February 2, 2021
Given the change of course that has happened in the world, we wanted to provide expert opinions on what aspiring graduates can do to start off their careers in an uncertain economic climate. We wanted to know what skills will be more important, where the economy is doing relatively well, and if there will be any lasting effects on the job market.
Companies are looking for candidates that can handle the new responsibilities of the job market. Recent graduates actually have an advantage because they are comfortable using newer technologies and have been communicating virtually their whole lives. They can take what they've learned and apply it immediately.
We spoke to professors and experts from several universities and companies to get their opinions on where the job market for recent graduates is heading, as well as how young graduates entering the industry can be adequately prepared. Here are their thoughts.
Yupeng Chen Ph.D.: Although it is difficult to find jobs because of the pandemic and slow economic recovery, candidates with good professional skills and education background will be more competitive than before. For example, technology companies (such as IT, biotech and pharmaceuticals) are still hiring while many other industries are heavily affected by the pandemic.
Yupeng Chen Ph.D.: Impacted by the pandemic, employers will prefer candidates who can work remotely and communicate effectively in a virtual office environment, so it is very important for candidates to get familiar with general office software as well as commonly used virtual communication platforms.
Yupeng Chen Ph.D.: Any job that fits the student's overall career goal is a good job. Many students weigh too much on salary which should not be the dominating factor. It is more important for students to think about whether this job can offer a platform to learn valuable skills and a path to develop a successful career.
Ge Wang Ph.D.: A major trend is that artificial intelligence / machine learning / deep learning is making an increasingly great impact on many aspects of research, development and applications. This is a paradigm shift towards data-driven, well-connected, and highly intelligence communities. Our BME department has significantly increased data science and learning-based contents. It seems that students like these materials very much.
Ge Wang Ph.D.: As mentioned above, the AI stuff has attracted immediate attentions. The relevant courses will prepare our students better for the job market in the next several years. RPI has been promoting these things for a number of years, as an integral part of our strategic plan. Partnership with IBM and other companies is also invaluable.
Ge Wang Ph.D.: This depends on students. As a major engineer school, our students are in great need by both established and start-up companies. Research-oriented training and jobs are also excellent options.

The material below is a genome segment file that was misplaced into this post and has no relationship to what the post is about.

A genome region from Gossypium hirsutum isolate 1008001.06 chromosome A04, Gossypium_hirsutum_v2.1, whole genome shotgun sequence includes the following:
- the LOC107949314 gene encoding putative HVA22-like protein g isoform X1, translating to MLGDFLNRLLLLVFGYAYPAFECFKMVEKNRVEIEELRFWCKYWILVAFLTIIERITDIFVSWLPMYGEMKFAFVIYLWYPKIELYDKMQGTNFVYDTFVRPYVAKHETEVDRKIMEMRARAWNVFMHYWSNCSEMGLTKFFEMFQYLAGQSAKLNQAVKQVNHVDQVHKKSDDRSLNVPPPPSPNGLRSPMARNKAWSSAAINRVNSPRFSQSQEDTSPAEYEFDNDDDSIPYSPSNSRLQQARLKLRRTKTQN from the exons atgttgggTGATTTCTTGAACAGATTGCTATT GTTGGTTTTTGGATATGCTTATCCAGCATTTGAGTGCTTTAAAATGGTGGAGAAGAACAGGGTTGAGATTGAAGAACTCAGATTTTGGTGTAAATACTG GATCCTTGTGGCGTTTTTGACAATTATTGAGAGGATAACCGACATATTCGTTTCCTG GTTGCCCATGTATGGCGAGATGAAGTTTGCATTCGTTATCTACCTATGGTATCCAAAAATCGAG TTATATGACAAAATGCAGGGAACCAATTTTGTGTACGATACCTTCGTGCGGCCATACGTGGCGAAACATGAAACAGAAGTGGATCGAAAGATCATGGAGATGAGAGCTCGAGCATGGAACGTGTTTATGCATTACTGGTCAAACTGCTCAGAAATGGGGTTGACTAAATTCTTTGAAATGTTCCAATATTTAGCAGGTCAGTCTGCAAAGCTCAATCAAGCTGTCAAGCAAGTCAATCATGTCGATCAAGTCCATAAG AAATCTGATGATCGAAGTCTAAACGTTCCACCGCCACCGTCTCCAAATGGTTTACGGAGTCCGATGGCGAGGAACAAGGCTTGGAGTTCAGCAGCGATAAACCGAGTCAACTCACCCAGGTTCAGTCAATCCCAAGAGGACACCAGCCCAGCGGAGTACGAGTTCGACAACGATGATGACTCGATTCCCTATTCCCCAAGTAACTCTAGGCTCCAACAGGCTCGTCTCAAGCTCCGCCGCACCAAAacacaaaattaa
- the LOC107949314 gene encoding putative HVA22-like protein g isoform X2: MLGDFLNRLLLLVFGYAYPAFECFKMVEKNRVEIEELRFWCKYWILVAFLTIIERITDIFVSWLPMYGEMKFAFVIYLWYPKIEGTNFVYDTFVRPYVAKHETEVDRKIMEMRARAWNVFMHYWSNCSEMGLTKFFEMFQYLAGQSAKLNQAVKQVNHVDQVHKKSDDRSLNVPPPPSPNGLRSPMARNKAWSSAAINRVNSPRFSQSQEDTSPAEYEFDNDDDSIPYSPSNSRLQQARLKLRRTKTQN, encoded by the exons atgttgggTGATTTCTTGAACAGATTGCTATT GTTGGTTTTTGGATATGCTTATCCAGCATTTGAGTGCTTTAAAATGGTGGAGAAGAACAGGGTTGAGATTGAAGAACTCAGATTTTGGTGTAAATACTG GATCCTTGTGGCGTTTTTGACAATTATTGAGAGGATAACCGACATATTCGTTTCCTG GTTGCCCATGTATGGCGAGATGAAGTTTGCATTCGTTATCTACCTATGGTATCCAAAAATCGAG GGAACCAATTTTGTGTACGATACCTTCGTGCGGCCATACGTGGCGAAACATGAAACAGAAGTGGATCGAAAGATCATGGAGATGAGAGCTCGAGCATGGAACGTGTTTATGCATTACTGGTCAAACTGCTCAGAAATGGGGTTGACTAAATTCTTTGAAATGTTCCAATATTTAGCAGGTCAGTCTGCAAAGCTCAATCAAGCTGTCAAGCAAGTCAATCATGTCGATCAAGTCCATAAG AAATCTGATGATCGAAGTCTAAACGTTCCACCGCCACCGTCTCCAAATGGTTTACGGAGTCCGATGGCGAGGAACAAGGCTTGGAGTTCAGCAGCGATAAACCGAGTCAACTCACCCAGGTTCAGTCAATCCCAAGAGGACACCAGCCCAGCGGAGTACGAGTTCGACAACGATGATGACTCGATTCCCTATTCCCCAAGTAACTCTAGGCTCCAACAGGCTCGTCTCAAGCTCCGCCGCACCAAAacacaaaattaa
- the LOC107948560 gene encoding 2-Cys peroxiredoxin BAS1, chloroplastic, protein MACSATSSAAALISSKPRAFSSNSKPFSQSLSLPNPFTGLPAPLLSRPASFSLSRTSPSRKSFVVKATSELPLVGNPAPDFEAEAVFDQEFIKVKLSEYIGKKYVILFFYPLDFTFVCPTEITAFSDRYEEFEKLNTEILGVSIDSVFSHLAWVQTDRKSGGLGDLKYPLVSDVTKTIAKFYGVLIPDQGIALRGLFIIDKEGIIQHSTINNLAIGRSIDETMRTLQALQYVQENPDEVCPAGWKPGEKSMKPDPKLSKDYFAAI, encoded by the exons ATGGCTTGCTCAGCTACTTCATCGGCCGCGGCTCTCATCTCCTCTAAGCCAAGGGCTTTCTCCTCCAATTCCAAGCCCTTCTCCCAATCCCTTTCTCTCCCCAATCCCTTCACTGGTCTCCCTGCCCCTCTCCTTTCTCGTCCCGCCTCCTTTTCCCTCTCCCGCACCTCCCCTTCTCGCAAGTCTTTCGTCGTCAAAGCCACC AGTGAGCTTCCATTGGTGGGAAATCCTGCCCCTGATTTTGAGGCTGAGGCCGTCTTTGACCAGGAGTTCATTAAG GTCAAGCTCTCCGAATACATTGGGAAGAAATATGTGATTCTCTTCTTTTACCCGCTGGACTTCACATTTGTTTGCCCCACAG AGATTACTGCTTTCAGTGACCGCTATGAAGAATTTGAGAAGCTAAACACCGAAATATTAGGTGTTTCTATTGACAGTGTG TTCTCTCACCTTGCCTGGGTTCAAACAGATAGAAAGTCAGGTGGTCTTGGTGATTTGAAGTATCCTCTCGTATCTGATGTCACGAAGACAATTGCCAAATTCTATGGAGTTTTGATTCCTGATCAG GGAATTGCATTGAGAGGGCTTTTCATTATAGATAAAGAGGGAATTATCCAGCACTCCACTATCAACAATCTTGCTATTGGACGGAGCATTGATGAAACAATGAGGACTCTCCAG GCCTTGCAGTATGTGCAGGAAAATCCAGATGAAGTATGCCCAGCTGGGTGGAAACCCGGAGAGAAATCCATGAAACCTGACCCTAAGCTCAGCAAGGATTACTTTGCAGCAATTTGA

Kristen Labazzo Ph.D.: Only time will tell, but what I can say is, students who were/are in critical lab-based courses during a remote learning phase will obviously be impacted. While our professors have done their best to adapt lab classes and even research opportunities virtually, nothing beats handling an instrument, running an assay, or performing an experiment in person. I am concerned that the students who had a bulk of their hands-on courses during virtual learning have missed out on learning skills that their older or younger peers will have.
Kristen Labazzo Ph.D.: Having a solid core academic foundation is always important, and certificates can be useful, but I think for industry preparedness, a co-op or internship is the best experience. Experiential learning truly immerses you in the environment, and puts all of the academic learnings into context.
Kristen Labazzo Ph.D.: Soft skills are definitely on the radar more than they used to be! It's not enough to be technically skilled at your job; companies want people who can communicate and fit into the culture of the company. So I would definitely say good communication and writing skills. You need to be able to describe what you do in 2 minutes if you run into the CEO (the "elevator pitch") but also how to give an effective presentation to a diverse audience at a company meeting. There is also a new term; Emotional IQ. Companies want workers who respond appropriately to situations, whether it be switching gears b/c the CTO wants data from another experiment for a board meeting, or receiving constructive feedback from a manager. You have to be flexible and adaptive and sometimes you have to pivot unexpectedly.